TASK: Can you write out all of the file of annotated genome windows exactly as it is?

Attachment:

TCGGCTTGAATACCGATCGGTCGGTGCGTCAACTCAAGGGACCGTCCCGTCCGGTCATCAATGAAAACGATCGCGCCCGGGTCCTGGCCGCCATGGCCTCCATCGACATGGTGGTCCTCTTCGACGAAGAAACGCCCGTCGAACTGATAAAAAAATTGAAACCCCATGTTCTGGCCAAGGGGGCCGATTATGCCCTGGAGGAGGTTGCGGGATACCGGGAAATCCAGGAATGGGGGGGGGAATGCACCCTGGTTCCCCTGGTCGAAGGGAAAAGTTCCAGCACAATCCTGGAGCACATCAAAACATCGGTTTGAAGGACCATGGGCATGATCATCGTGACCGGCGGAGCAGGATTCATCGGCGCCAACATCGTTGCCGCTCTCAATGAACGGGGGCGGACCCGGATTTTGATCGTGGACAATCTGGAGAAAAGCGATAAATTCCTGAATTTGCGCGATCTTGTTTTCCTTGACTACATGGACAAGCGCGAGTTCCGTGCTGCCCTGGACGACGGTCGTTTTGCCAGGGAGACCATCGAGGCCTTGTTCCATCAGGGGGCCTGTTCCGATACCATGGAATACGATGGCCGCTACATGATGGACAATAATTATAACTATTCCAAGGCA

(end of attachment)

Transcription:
TCGGCTTGAATACCGATCGGTCGGTGCGTCAACTCAAGGGACCGTCCCGTCCGGTCATCAATGAAAACGATCGCGCCCGGGTCCTGGCCGCCATGGCCTCCATCGACATGGTGGTCCTCTTCGACGAAGAAACGCCCGTCGAACTGATAAAAAAATTGAAACCCCATGTTCTGGCCAAGGGGGCCGATTATGCCCTGGAGGAGGTTGCGGGATACCGGGAAATCCAGGAATGGGGGGGGGAATGCACCCTGGTTCCCCTGGTCGAAGGGAAAAGTTCCAGCACAATCCTGGAGCACATCAAAACATCGGTTTGAAGGACCATGGGCATGATCATCGTGACCGGCGGAGCAGGATTCATCGGCGCCAACATCGTTGCCGCTCTCAATGAACGGGGGCGGACCCGGATTTTGATCGTGGACAATCTGGAGAAAAGCGATAAATTCCTGAATTTGCGCGATCTTGTTTTCCTTGACTACATGGACAAGCGCGAGTTCCGTGCTGCCCTGGACGACGGTCGTTTTGCCAGGGAGACCATCGAGGCCTTGTTCCATCAGGGGGCCTGTTCCGATACCATGGAATACGATGGCCGCTACATGATGGACAATAATTATAACTATTCCAAGGCA